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Tue 5 Feb 2008 05:43 PM

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Keppel Seghers starts work on sewage plant

Singapore's Keppel Seghers has kicked off construction of the Doha North sewage treatment works in Qatar.

Singapore's Keppel Seghers has kicked off construction of the Doha North sewage treatment works in Qatar, marking the occasion with a foundation unveiling ceremony. The firm has also announced its intention to build an eco-park at the site.

The foundation stone was unveiled by Zayed Mansour Al-Khayarin, CEO of Ashghal, Qatar's Public Works Authority, which awarded the QR3.6 billion (US$1.5 billion) design-build-operate contract for the facility in September last year. Under the deal, Keppel Seghers will run and maintain the plant for 10 years, following its startup in 2010.

With a peak capacity of 439,000 m³ per day, the treatment works is set to become the largest such facility in Qatar and the Middle East, according to the Singaporean firm.

The project also includes construction of Qatar's first sludge treatment unit, which will handle slurry from wastewater treatment plants throughout the country. The treated sludge will be used as an organic fertilizer or as a supplementary green source of energy.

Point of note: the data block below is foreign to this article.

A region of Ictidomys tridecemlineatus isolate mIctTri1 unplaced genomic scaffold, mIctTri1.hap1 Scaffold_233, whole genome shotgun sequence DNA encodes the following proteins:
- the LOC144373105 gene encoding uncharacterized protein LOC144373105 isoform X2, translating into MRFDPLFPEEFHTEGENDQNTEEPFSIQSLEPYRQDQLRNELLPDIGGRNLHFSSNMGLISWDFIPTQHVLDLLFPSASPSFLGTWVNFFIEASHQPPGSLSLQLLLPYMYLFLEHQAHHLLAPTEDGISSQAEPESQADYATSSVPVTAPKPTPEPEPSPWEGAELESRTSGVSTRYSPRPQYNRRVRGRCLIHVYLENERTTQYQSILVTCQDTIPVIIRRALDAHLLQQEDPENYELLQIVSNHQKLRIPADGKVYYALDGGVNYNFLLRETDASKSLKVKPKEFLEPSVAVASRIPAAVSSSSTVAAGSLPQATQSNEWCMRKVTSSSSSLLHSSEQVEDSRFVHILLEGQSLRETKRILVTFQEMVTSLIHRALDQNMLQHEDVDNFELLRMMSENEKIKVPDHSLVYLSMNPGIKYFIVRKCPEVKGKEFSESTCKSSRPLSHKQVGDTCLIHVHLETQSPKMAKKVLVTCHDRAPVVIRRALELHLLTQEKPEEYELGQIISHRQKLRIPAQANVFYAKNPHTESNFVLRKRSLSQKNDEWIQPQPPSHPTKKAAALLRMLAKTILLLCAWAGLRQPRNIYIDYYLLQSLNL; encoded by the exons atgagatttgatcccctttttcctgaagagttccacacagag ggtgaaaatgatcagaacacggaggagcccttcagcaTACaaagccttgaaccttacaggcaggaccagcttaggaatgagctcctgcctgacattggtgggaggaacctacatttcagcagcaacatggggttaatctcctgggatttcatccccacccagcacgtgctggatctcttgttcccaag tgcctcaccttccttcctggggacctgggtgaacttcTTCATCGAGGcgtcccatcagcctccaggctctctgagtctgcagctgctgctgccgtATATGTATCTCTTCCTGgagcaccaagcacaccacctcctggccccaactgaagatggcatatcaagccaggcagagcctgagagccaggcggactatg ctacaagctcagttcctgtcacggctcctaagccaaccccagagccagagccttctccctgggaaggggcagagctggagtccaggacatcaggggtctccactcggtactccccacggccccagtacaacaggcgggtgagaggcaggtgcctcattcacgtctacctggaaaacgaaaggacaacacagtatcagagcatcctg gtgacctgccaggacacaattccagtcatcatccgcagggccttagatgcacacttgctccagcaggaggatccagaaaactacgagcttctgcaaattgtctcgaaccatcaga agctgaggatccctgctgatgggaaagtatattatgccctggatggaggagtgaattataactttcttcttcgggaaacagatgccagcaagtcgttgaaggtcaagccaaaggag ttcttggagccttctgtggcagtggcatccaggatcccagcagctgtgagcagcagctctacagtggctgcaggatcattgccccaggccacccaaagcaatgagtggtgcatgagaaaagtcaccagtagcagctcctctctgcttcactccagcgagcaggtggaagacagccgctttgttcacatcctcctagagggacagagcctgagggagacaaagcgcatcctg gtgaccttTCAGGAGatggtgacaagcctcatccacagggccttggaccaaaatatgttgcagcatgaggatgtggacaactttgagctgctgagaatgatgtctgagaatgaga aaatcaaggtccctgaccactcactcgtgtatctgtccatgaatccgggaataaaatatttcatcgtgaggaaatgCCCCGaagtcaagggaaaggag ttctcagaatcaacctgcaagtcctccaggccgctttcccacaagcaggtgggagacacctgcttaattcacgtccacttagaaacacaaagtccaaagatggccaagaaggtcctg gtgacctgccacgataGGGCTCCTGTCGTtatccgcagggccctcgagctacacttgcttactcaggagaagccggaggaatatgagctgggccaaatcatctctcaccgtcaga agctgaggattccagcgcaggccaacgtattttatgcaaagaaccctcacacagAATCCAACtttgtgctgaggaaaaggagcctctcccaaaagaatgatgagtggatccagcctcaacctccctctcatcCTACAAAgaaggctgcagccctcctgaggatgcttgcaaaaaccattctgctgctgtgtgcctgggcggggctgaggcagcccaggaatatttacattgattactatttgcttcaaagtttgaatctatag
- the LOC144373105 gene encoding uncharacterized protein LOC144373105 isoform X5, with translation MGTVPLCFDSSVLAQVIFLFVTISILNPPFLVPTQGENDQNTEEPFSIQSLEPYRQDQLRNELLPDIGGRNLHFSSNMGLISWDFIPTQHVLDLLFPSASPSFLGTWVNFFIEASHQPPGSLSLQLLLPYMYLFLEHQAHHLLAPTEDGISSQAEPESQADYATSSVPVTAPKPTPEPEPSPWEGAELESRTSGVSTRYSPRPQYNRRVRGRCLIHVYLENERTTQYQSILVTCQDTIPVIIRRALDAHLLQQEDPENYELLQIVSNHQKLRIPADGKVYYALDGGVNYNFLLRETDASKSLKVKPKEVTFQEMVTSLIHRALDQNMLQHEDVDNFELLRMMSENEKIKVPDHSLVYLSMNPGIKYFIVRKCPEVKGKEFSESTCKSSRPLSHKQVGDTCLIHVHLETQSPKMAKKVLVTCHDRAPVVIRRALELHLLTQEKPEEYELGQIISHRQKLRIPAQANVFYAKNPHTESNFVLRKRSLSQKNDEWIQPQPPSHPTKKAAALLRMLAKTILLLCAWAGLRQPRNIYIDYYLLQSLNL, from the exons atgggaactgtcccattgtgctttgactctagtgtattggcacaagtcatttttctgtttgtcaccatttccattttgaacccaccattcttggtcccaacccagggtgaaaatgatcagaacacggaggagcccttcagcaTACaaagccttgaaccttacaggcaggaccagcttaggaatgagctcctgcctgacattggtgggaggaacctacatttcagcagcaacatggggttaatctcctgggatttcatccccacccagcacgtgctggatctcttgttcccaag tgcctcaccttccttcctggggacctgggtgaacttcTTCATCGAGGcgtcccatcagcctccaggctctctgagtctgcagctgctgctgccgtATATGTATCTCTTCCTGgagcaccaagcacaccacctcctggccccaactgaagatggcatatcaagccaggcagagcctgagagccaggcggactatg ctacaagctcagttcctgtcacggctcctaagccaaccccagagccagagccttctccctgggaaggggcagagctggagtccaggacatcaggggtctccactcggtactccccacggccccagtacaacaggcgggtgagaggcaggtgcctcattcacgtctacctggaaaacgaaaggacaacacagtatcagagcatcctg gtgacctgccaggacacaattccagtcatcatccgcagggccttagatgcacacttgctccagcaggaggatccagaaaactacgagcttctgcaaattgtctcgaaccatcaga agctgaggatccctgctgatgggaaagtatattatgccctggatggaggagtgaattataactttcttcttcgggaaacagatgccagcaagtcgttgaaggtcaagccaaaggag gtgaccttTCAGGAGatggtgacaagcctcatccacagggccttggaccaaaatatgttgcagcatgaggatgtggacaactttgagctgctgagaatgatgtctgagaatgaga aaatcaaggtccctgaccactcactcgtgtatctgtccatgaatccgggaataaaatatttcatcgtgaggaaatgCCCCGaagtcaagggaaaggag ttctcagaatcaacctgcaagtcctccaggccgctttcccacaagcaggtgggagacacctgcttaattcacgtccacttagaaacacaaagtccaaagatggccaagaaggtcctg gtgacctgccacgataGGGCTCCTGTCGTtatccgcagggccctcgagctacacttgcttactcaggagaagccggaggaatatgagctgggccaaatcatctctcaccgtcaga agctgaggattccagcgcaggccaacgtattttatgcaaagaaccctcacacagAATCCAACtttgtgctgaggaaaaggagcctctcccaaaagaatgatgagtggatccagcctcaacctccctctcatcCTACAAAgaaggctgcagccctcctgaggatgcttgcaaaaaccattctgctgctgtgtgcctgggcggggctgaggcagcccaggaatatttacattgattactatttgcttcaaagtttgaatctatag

Keppel Seghers also plans to transform and enhance the area around the sewage works, creating an eco-park, which will be irrigated with treated water from the plant. The facility is to be fitted with advanced odour control systems to minimise its impact on surrounding communities.

Meanwhile, Keppel Seghers' parent company, Keppel Corp., has signed a memorandum of understanding (MoU) with the Qatar Investment Authority, allowing it to become an equity investor in the Singapore consortium behind the Tianjin eco-city to be built in northeast China.

Lim Chee Onn, executive chairman, Keppel Corp., said: "The eco-city is envisioned to be a thriving, self-sustainable development that integrates society, the economy and the environment harmoniously to create an optimal setting for ‘live-work-play'.

"It will serve as a model of sustainable development that is practical, replicable and scalable with many opportunities for international collaboration, drawing together world-class organisations to build green communities for the future.

"We are very pleased that the Qatar Investment Authority, our first partner in the Singapore consortium, has accepted the invitation to participate in this landmark project."

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